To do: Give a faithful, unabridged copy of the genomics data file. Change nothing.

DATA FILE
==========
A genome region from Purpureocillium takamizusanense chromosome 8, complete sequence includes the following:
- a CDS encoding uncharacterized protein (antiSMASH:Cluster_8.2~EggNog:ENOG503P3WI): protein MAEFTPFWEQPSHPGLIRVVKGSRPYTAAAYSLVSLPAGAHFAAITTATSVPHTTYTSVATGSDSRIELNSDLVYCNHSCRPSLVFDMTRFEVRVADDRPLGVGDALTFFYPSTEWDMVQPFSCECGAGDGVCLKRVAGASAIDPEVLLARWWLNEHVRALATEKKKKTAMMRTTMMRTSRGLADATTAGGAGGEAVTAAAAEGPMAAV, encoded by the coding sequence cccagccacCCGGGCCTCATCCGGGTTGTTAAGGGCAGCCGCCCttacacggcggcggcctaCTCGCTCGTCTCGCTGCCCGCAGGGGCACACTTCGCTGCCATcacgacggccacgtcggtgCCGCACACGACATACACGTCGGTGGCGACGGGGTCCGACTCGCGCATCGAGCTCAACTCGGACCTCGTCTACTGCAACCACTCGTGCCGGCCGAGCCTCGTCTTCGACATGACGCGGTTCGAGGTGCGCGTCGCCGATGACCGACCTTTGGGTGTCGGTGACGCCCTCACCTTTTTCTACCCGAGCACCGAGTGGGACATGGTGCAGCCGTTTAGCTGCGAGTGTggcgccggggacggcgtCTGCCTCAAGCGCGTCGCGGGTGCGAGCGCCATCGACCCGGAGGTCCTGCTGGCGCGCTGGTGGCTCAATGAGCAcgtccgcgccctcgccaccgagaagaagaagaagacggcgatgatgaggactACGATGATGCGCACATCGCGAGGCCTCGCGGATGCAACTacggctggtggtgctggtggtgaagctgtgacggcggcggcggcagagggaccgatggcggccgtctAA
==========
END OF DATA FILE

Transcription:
A genome region from Purpureocillium takamizusanense chromosome 8, complete sequence includes the following:
- a CDS encoding uncharacterized protein (antiSMASH:Cluster_8.2~EggNog:ENOG503P3WI): protein MAEFTPFWEQPSHPGLIRVVKGSRPYTAAAYSLVSLPAGAHFAAITTATSVPHTTYTSVATGSDSRIELNSDLVYCNHSCRPSLVFDMTRFEVRVADDRPLGVGDALTFFYPSTEWDMVQPFSCECGAGDGVCLKRVAGASAIDPEVLLARWWLNEHVRALATEKKKKTAMMRTTMMRTSRGLADATTAGGAGGEAVTAAAAEGPMAAV, encoded by the coding sequence cccagccacCCGGGCCTCATCCGGGTTGTTAAGGGCAGCCGCCCttacacggcggcggcctaCTCGCTCGTCTCGCTGCCCGCAGGGGCACACTTCGCTGCCATcacgacggccacgtcggtgCCGCACACGACATACACGTCGGTGGCGACGGGGTCCGACTCGCGCATCGAGCTCAACTCGGACCTCGTCTACTGCAACCACTCGTGCCGGCCGAGCCTCGTCTTCGACATGACGCGGTTCGAGGTGCGCGTCGCCGATGACCGACCTTTGGGTGTCGGTGACGCCCTCACCTTTTTCTACCCGAGCACCGAGTGGGACATGGTGCAGCCGTTTAGCTGCGAGTGTggcgccggggacggcgtCTGCCTCAAGCGCGTCGCGGGTGCGAGCGCCATCGACCCGGAGGTCCTGCTGGCGCGCTGGTGGCTCAATGAGCAcgtccgcgccctcgccaccgagaagaagaagaagacggcgatgatgaggactACGATGATGCGCACATCGCGAGGCCTCGCGGATGCAACTacggctggtggtgctggtggtgaagctgtgacggcggcggcggcagagggaccgatggcggccgtctAA